Since 1600, five species of duck have become extinct due to the activities of humans, and subfossil remains have shown that humans caused numerous extinctions in prehistory. Today many more are considered threatened. Most of the historic and prehistoric extinctions were insular species, these species were vulnerable due to small populations (often endemic to a single island), and island tameness. Evolving on islands that lacked predators these species lost anti-predator behaviours as well as the ability to fly, and were vulnerable to human hunting pressure and introduced species. Other extinctions and declines are attributable to overhunting,habitat loss and modification, as well as hybridisation with introduced ducks (for example the introduced Ruddy Duck swamping the White-headed Duck in Europe). Numerous governments, conservation and hunting organisations have made considerable progress in protecting ducks and duck populations through habitat protection and creation, laws and protection, and captive breeding programmes.


The relationships of the different tribes and subfamilies within the family are poorly understood. The listing in the box at right should be regarded as simply one of several possible ways of organising the many species within the Anatidae; see discussion in the next section.
The systematics of the Anatinae is in a state of flux. Previously divided into six subfamilies, a study of anatomical characters by Livezey suggest that the Anatidae are better treated in nine subfamilies. This classification was popular in the late 1980s to 1990s. But mtDNA sequence analyses indicate that for example the dabbling and diving ducks do not belong in the same subfamily. While there are certainly shortcomings in Livezey's analysis, mtDNA is an unreliable source for phylogenetic information in many waterfowl (especially dabbling ducks) due to their ability to produce fertile hybrids, in rare cases possibly even beyond the level of genus (see for example the "Barbary Duck"). Because the sample size of many molecular studies available to date is small, mtDNA results must be considered with caution.
But while a comprehensive review of the Anatidae which unites all evidence into a robust phylogeny is still lacking, the reasons for the confusing data are at least clear: As demonstrated by the Late Cretaceous fossil Vegavis iaai — an early modern waterbird which belonged to an extinct lineage—the Anatidae are an ancient group among the modern birds. Their earliest direct ancestors, though not documented by fossils yet, likewise can be assumed to have been contemporaries with the dinosaurs. The long period of evolution and shifts from one kind of waterbird lifestyle to another have obscured many plesiomorphies, while apomorphies apparently are quite often the result of parallel evolution, for example the "non-diving duck" type displayed by such unrelated genera as DendrocygnaAmazonetta, and Cairina. For the fossil record, see below.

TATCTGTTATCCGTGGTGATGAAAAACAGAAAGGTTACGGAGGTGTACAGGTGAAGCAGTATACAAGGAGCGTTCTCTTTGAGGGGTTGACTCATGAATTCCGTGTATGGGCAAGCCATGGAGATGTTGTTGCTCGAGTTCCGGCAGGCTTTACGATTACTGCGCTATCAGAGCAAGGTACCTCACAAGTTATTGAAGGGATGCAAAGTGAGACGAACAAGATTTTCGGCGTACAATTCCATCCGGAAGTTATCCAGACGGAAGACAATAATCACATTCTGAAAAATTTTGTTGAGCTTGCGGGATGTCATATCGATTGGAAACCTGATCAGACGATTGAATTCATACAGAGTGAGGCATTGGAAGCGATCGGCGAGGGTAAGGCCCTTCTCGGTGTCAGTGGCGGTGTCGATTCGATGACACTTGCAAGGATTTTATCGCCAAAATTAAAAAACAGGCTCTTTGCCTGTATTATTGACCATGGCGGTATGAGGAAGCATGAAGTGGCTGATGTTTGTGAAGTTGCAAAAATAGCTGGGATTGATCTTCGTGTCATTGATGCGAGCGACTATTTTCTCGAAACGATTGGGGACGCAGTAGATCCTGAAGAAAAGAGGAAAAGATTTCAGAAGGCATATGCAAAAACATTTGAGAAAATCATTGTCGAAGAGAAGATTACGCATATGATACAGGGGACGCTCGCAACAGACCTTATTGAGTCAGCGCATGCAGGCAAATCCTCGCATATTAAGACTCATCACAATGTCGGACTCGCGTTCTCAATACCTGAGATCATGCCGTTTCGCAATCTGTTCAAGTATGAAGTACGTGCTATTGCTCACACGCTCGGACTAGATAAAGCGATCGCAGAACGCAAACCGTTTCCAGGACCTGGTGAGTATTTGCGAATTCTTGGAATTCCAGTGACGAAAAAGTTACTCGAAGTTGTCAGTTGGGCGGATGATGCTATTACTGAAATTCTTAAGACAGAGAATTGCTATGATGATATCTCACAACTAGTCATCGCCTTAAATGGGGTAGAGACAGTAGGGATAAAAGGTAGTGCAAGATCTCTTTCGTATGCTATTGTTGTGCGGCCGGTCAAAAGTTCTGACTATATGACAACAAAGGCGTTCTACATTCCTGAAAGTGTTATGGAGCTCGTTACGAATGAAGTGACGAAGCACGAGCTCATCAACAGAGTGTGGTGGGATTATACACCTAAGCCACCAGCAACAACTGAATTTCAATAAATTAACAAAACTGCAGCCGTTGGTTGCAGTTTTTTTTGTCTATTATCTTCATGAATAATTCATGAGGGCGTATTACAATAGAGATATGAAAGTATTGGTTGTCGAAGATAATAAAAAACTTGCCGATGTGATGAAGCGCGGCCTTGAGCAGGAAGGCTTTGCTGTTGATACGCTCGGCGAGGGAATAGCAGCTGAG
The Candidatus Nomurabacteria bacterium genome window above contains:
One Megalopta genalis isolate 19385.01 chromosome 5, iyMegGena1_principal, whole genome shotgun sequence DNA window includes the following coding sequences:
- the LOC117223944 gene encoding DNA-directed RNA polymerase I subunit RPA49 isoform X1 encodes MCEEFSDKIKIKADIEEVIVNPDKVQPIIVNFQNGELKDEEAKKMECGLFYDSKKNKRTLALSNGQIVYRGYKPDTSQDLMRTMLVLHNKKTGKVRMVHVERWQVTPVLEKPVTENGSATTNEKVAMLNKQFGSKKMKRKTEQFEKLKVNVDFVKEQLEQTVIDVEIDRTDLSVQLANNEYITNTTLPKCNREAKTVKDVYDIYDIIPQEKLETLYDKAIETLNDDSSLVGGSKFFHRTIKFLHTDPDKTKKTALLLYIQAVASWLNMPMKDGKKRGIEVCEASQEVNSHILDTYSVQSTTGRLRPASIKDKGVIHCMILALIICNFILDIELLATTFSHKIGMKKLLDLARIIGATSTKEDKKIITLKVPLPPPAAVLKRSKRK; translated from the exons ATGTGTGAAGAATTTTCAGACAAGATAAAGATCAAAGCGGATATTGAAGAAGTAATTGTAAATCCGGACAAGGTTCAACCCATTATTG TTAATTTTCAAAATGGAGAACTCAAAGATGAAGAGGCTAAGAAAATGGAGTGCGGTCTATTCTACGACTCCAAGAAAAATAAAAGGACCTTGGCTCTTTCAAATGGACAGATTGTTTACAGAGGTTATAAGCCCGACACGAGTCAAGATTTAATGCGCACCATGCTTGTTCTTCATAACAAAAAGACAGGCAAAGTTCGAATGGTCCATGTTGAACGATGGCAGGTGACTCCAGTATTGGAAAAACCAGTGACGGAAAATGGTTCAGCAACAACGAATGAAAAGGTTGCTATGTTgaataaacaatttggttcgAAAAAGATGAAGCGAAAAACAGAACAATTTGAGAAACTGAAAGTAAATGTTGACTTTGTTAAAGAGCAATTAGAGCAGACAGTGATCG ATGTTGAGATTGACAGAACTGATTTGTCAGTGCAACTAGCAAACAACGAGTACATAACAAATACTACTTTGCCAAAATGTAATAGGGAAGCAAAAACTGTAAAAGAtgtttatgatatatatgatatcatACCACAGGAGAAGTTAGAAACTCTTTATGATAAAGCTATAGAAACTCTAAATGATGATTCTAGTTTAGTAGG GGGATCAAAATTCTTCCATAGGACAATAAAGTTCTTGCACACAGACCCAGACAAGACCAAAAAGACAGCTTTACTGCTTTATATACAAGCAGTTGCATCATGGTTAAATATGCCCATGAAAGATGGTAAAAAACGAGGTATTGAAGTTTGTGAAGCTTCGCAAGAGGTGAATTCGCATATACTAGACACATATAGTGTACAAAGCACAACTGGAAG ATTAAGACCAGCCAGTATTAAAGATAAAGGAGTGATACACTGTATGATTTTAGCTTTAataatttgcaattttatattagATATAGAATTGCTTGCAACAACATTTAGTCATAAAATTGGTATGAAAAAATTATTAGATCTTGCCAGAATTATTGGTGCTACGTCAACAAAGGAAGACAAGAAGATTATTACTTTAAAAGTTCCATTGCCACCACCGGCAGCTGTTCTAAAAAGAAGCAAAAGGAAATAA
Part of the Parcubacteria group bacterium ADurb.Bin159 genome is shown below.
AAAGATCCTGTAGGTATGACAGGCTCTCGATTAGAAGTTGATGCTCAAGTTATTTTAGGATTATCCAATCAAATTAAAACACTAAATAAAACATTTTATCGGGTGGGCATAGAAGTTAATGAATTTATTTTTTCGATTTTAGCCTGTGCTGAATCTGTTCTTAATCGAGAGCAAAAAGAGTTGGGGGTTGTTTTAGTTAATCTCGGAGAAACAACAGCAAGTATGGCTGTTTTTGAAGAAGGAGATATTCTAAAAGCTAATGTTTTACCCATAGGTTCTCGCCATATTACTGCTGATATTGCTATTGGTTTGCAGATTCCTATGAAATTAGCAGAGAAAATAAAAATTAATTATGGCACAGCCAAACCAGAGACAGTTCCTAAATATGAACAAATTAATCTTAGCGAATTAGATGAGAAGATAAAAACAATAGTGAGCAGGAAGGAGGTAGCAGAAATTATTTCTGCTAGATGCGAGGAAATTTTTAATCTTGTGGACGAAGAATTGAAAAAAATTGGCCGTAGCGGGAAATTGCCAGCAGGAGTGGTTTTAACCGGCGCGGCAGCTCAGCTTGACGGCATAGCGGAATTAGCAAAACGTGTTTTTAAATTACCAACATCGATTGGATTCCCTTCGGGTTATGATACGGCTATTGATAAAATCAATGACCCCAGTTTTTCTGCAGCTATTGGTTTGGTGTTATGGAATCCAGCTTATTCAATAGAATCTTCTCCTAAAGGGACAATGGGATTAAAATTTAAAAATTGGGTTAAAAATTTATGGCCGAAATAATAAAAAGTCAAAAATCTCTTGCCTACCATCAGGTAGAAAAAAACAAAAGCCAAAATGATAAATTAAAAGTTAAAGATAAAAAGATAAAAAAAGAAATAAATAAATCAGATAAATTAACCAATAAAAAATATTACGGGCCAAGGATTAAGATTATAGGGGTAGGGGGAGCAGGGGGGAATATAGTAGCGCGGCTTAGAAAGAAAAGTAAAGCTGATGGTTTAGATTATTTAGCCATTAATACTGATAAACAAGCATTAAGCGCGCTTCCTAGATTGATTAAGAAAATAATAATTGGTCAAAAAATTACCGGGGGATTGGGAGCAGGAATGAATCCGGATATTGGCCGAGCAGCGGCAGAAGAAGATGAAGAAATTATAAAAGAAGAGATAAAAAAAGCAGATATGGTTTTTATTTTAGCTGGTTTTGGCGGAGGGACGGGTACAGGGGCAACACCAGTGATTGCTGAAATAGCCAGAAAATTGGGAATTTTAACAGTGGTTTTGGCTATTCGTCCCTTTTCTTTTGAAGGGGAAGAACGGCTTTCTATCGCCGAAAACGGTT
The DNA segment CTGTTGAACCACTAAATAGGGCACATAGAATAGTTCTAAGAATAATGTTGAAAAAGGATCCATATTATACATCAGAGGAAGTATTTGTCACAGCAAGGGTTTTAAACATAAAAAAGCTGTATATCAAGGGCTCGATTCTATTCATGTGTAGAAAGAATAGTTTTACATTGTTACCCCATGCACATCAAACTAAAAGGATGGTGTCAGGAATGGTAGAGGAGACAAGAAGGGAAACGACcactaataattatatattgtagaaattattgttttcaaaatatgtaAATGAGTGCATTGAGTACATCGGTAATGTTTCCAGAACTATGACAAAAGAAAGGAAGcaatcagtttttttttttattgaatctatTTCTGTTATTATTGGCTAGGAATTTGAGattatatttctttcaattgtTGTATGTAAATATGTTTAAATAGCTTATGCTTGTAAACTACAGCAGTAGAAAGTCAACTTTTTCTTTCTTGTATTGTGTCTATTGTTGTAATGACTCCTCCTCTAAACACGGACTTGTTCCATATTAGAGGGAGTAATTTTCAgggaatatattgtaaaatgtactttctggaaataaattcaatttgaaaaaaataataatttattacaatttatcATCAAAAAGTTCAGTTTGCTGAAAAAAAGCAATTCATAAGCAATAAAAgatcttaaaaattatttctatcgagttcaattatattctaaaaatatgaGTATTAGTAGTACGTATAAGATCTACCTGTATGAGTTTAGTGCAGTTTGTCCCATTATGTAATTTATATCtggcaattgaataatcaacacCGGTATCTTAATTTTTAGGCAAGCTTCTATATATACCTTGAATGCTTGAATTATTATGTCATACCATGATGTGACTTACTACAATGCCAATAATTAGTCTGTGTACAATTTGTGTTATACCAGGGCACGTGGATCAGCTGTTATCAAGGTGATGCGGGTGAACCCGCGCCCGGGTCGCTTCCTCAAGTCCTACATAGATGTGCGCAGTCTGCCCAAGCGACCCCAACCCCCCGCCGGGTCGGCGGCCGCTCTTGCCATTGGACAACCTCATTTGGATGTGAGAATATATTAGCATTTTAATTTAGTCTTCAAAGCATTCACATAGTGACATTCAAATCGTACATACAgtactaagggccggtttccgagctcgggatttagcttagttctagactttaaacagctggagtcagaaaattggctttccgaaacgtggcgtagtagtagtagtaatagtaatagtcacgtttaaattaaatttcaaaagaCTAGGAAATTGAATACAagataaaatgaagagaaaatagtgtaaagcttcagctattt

Alternatively, the Anatidae may be considered to consist of 3 subfamilies (ducks, geese, and swans, essentially) which contain the groups as presented here as tribes, with the swans separated as subfamily Cygninae, the goose subfamily Anserinae also containing the whistling ducks, and the Anatinae containing all other clades.


  • Subfamily: Dendrocygninae (One pantropical genus, of distinctive long-legged goose-like birds)
    • Dendrocygna, whistling ducks (9 living species)
  • Subfamily: Thalassorninae (One genus in Africa, most closely related to the subfamily Dendrocygninae, though also showing convergent similarities to the subfamily Oxyurinae)
    • Thalassornis, White-backed Duck

      Mute Swan
  • Subfamily: Anserinae, swans and geese (Three to seven extant genera with 25–30 living species, mainly cool temperate Northern Hemisphere but also some Southern Hemisphere species, with the swans in one genus [two genera in some treatments], and the geese in three genera [two genera in some treatments]. Some other species are sometimes placed herein, but seem somewhat more distinct [see below])
    • Cygnus, true swans (7 species, 4 sometimes separated in Olor)
    • Anser, grey geese (7 species)
    • Chen, white geese (3 species, sometimes included in Anser)
    • Branta, black geese (8 living species)
  • Subfamily: Stictonettinae (One genus in Australia, formerly included in the Oxyurinae, but with anatomy suggesting a distinct ancient lineage perhaps closest to the Anserinae, especially the Cape Barren Goose)
    • Stictonetta, Freckled Duck
  • Subfamily: Plectropterinae (One genus in Africa, formerly included in the "perching ducks", but closer to the Tadorninae)
    • Plectropterus, Spur-winged Goose
  • Subfamily: Tadorninae – shelducks and sheldgeese 

    Male Common Shelduck